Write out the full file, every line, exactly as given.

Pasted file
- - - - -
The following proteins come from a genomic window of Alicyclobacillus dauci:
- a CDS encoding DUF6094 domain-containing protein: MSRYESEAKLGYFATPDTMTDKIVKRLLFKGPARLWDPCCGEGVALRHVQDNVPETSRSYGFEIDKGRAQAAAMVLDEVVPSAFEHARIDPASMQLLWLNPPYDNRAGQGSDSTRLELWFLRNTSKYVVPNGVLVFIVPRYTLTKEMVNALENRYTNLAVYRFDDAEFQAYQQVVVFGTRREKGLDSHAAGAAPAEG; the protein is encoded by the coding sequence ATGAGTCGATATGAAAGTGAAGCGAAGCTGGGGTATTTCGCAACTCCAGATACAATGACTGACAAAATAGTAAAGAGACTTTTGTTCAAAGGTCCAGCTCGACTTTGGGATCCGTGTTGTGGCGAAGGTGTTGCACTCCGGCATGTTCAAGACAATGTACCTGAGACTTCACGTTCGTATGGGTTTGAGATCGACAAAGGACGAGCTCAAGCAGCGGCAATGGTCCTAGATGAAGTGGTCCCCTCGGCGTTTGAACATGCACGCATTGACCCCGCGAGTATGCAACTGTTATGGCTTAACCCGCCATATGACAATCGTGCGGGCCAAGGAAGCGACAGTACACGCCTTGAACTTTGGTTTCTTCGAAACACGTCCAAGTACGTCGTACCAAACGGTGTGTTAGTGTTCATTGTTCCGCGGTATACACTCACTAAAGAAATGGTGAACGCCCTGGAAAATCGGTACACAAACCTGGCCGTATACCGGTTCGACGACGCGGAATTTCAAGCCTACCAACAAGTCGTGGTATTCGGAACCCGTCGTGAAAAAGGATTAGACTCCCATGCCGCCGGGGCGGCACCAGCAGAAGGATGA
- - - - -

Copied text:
The following proteins come from a genomic window of Alicyclobacillus dauci:
- a CDS encoding DUF6094 domain-containing protein: MSRYESEAKLGYFATPDTMTDKIVKRLLFKGPARLWDPCCGEGVALRHVQDNVPETSRSYGFEIDKGRAQAAAMVLDEVVPSAFEHARIDPASMQLLWLNPPYDNRAGQGSDSTRLELWFLRNTSKYVVPNGVLVFIVPRYTLTKEMVNALENRYTNLAVYRFDDAEFQAYQQVVVFGTRREKGLDSHAAGAAPAEG; the protein is encoded by the coding sequence ATGAGTCGATATGAAAGTGAAGCGAAGCTGGGGTATTTCGCAACTCCAGATACAATGACTGACAAAATAGTAAAGAGACTTTTGTTCAAAGGTCCAGCTCGACTTTGGGATCCGTGTTGTGGCGAAGGTGTTGCACTCCGGCATGTTCAAGACAATGTACCTGAGACTTCACGTTCGTATGGGTTTGAGATCGACAAAGGACGAGCTCAAGCAGCGGCAATGGTCCTAGATGAAGTGGTCCCCTCGGCGTTTGAACATGCACGCATTGACCCCGCGAGTATGCAACTGTTATGGCTTAACCCGCCATATGACAATCGTGCGGGCCAAGGAAGCGACAGTACACGCCTTGAACTTTGGTTTCTTCGAAACACGTCCAAGTACGTCGTACCAAACGGTGTGTTAGTGTTCATTGTTCCGCGGTATACACTCACTAAAGAAATGGTGAACGCCCTGGAAAATCGGTACACAAACCTGGCCGTATACCGGTTCGACGACGCGGAATTTCAAGCCTACCAACAAGTCGTGGTATTCGGAACCCGTCGTGAAAAAGGATTAGACTCCCATGCCGCCGGGGCGGCACCAGCAGAAGGATGA